Merkel cell carcinoma (MCC) has a high risk of recurrence after initial surgical therapy. Adjuvant radiation therapy (RT) and chemotherapy may be used to reduce the risk of locoregional and systemic recurrence, respectively, but there are conflicting data regarding their impact on survival. We performed a retrospective analysis of MCC cases from the National Cancer Data Base (NCDB) to assess whether adjuvant therapy was associated with differences in survival.
Six thousand nine hundred and eight MCC patients with staging, treatment, and survival data were included. Multivariable analyses were conducted for overall survival (OS) with various treatment modalities while adjusting for prognostic variables including age, sex, comorbidities (Charlson/Deyo score), margin status, primary tumor site and size, and lymph node status. All statistical tests were two-sided.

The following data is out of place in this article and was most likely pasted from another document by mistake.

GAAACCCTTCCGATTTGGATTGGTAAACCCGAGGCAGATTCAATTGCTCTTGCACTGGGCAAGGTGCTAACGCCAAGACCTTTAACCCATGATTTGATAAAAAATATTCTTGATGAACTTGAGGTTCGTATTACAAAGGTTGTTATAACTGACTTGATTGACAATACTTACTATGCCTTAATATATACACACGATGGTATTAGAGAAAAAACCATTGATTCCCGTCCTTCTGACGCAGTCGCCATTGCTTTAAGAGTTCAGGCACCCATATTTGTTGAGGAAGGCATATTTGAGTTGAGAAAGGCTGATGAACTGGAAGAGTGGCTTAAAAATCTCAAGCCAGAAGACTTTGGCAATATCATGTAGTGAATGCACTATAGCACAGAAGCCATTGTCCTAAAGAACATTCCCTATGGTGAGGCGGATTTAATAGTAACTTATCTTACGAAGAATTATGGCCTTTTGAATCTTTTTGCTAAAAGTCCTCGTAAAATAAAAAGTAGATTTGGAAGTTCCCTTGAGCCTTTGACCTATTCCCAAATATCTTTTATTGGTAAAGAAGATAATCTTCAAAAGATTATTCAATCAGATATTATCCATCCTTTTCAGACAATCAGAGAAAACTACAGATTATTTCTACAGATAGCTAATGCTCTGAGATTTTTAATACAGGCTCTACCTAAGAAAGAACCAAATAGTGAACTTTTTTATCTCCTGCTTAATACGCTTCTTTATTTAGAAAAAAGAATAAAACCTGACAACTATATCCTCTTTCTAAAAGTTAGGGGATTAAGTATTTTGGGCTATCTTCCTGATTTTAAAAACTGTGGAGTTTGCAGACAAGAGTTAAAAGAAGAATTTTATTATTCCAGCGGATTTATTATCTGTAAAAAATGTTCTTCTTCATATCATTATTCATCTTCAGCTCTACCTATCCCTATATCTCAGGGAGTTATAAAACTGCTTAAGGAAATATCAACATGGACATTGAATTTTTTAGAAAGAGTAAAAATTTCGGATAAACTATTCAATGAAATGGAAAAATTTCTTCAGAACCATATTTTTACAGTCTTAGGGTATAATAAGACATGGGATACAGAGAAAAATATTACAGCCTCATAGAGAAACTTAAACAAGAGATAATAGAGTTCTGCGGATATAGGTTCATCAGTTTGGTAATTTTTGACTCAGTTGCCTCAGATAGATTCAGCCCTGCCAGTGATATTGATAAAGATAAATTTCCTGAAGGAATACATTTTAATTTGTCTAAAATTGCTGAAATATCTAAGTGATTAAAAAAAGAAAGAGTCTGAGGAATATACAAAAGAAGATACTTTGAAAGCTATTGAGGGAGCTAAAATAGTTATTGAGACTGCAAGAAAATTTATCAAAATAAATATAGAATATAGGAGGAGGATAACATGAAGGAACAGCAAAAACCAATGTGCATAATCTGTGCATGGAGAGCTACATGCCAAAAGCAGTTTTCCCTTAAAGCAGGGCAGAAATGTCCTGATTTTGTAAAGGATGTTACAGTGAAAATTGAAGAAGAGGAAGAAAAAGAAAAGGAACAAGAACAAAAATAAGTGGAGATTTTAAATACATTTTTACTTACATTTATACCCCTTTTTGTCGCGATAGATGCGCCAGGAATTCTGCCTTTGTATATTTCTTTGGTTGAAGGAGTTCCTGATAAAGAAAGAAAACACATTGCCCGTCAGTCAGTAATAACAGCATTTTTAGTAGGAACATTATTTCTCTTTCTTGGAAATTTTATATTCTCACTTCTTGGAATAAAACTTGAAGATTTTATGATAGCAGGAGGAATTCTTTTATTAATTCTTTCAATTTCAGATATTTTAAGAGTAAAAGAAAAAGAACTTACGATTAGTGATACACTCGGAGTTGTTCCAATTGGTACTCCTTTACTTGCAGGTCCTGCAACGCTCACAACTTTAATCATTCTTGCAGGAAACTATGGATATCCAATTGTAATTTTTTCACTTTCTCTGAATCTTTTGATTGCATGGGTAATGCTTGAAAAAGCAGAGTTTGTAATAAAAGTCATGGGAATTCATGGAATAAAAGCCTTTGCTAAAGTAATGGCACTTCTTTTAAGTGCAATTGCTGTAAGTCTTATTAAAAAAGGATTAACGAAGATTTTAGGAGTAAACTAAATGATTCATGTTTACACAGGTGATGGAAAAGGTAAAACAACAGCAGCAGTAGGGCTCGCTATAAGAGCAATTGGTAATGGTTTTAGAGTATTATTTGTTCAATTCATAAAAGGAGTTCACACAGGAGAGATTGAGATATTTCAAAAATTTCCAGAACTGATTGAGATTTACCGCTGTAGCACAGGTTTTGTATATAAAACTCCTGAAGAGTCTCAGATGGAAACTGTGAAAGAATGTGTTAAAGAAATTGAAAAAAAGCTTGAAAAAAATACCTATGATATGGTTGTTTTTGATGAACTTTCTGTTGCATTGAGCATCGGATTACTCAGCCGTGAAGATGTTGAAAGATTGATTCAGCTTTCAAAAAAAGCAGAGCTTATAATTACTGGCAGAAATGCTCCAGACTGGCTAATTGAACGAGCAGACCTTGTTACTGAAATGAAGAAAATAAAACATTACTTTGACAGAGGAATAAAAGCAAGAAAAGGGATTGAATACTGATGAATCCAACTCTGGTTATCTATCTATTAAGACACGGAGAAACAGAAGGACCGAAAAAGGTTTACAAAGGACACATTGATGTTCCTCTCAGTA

For localized MCC (stage I: n = 3369, stage II: n = 1474 ), surgery plus adjuvant RT was associated with statistically significantly better OS than with surgery alone in multivariable analyses (stage I: hazard ratio [HR] = 0.71, 95% confidence interval [CI] = 0.64 to 0.80, P < .001; stage II: HR = 0.77, 95% CI = 0.66 to 0.89, P < .001). In patients with regional nodal metastases (stage III: n = 2065 ), neither adjuvant RT nor chemotherapy was associated with statistically significantly improved or worsened OS.
In this study of the largest MCC cohort reported to date, adjuvant RT was associated with improved OS in stages I-II MCC. Neither adjuvant RT nor chemotherapy was associated with improved OS in stage III MCC. These results, with the limitations of retrospective analyses, are consistent with earlier studies suggesting benefit with adjuvant RT but do not support the routine use of adjuvant chemotherapy in MCC.